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Dbick

Greetings from Central California

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I just jumped in head first with my first ceramic cooker, A  Kamado Joe Classic.

 

My first cook will be a huge Brisket for my Mother in Laws birthday party here at our house this weekend. I plan on spending several hours here reading these forums to learn as much as I possibly can. Wish me Luck!

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Crazy first cook! 

At least season this grill and burn it in for a few hours to test it and get familiar! 

Good Luck! 

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Welcome to the forum! Bold first cook, good luck with your brisket. I would do a Boston butt as a first cook, to learn more about temp control with  your Classic.

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Yeah, brisket is a steep hill to climb for your first cook. In my personal experience, it took several brisket cooks to get a result I was happy with.  A truly elegant alternative with a much lower degree of  difficulty is a Prime Rib Roast. All you need to do for a wonderful PR is keep your grill at 350 for a couple hours (depending on size) until the IT is at 120 and  then pull it. I do a five bone PR every Christmas and also for special occasions like birthdays, engagements, etc.  I slather mine in yellow mustard and then add a nice steak rub, the combination makes for a nice thick crust. Good luck with your cook, what ever you choose. Ps. your outdoor kitchen is beautiful, what a nice space to cook in. 

 

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Good luck, Assuming you have done brisket before on some kind of smoker/grill your only true challenge will be temp control.  I highly recommend a dry run for control practice.

 

Do post back!

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Thanks everyone for the encouraging words. I was quite nervous but I think it was a success!

 

I did do a "dry run" the night before for a few hours just to get a feel for how the Joe reacted to the air adjustments, so I kind of had a small idea on what to do, but had a few surprises during the night of the actual cook.

 

I filled the coal basket full and started it at 11pm the night before the planned birthday celebration. I placed 4 or 5 large chunks of soaked apple wood around in the basket. I let the Joe slowly come to 225F and then waited until midnight to put the brisket on. I have a Thermoworks  Smoke Thermometer and for the grill temp I set the high alert to 250F and the low to 200F. I set the meat probe warning to 195F just so I had an idea when its getting close. I "camped out" on the sofa near the Joe all night and checked the temps when I could and also responded to the many alert "surprises". Several times throughout the night I was awakened to the high grill temp alarm and had to make adjustments to the air vents. I think what was happening is that the coal was burning at a very slow and even burn until it reached a "apple wood chunk". I think that's when the temps rose too high. The highest it got was 280F and I was able to get it to go back to below 250F without much problem. At 7 hours in the internal meat temp was 156F and I checked it for the first time. It looked great, very much a mahogany color and it looked like meat candy. I decided to wrap it in foil at this time. By this time I think all of the apple chunks had been burned up so I didn't have many temperature swings from this point on. I kept it burning around 220-230F. At 11 am, 11 hours into the cook the internal temperature was 195F, at Noon, 12 hours into the cook the internal temperature was 205F. I decided at this point to unwrap it to do the probe test. The probe went in like it was going into hot butter. We weren't eating until 4 so I was a bit nervous about taking it off this early but I knew it had to be done. I wrapped it tight with several layers of foil and put in in a ice chest and then filled the ice chest with towels. When I took it out at 330pm to slice it was still too hot to handle. It was very moist and very tender. After a night of babysitting the brisket everyone loved it and I considered it a success.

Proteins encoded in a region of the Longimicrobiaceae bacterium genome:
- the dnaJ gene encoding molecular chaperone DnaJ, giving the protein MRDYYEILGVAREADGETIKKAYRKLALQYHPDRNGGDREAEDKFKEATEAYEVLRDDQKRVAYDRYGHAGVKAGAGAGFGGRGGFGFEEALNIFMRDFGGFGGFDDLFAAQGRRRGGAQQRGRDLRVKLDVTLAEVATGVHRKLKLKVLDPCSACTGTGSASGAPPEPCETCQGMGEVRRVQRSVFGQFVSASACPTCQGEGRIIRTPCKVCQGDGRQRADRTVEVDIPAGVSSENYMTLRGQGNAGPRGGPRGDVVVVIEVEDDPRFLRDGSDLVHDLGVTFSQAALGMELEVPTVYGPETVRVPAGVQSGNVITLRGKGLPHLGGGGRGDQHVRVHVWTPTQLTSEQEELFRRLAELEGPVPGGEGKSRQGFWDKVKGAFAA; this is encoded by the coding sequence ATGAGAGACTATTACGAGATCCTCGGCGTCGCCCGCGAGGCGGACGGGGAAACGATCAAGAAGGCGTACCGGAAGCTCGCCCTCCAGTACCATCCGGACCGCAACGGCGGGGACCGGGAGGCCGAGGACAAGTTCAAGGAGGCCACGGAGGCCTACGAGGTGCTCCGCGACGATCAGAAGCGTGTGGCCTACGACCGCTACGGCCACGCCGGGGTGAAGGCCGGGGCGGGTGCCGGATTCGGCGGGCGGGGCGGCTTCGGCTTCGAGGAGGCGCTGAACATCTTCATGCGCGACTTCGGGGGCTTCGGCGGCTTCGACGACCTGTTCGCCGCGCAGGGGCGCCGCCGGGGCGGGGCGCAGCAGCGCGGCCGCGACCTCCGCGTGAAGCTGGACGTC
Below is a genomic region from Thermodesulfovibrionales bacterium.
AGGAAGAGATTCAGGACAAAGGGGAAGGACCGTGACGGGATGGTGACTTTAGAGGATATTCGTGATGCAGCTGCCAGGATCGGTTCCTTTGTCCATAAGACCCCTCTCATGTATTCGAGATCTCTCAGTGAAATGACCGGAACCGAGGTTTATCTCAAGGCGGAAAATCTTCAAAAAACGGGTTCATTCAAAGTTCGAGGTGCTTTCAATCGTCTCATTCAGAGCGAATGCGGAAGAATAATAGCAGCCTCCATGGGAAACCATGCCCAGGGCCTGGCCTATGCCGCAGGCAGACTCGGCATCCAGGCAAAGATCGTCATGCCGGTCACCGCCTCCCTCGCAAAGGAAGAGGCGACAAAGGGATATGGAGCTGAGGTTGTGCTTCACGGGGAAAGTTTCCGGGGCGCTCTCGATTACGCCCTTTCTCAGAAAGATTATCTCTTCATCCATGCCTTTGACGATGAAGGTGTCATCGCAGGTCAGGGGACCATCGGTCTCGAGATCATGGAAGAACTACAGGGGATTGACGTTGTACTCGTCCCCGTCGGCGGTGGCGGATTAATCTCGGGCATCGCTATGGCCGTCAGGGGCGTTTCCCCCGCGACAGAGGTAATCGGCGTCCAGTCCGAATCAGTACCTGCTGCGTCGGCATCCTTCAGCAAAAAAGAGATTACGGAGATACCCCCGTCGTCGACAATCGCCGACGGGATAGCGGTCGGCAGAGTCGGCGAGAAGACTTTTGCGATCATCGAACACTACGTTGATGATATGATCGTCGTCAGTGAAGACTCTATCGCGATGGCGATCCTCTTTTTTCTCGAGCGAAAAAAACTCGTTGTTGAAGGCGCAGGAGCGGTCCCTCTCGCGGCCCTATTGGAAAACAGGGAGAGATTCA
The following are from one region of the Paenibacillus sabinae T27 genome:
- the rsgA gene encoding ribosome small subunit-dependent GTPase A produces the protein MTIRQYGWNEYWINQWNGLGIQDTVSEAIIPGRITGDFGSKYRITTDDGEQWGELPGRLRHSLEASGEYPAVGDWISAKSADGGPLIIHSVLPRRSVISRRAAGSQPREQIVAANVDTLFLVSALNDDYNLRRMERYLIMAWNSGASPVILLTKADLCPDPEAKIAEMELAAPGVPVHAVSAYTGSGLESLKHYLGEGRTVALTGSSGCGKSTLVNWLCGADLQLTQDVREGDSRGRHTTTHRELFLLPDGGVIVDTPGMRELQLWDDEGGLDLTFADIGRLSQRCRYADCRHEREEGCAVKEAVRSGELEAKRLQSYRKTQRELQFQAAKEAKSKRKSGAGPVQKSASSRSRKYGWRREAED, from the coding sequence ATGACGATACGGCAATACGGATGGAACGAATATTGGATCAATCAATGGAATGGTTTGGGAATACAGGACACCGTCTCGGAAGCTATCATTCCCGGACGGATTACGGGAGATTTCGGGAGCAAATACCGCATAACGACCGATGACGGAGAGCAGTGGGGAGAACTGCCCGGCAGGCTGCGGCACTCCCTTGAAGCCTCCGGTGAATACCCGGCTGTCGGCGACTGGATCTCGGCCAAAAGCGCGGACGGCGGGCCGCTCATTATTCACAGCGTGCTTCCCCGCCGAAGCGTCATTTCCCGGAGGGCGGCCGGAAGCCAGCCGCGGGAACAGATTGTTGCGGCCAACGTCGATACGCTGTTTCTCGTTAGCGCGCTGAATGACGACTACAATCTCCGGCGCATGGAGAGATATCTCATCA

Next time I will take it out a hour earlier, or at least do the probe test earlier. If anything it was a bit overdone, not dry but it didn't hold together very well. Maybe I should have used smaller pieces of smoke wood so as to not get the high temperature swings?

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4 hours ago, Dbick said:

If anything it was a bit overdone, not dry but it didn't hold together very well.

 

As long as it wasn't dry this sounds like a great first cook on a new tool. From the sounds of things I'd guess it might have overcooked due to carryover heat in the cooler. I like to let my product get down to around 170F internal before holding to prevent that from happening, but it's not the worst thing in the world. Next time I'd try doing the same thing as much as possible but wait a bit before wrapping and holding. If you only change one thing at a time it's much easier to track your changes from cook to cook.

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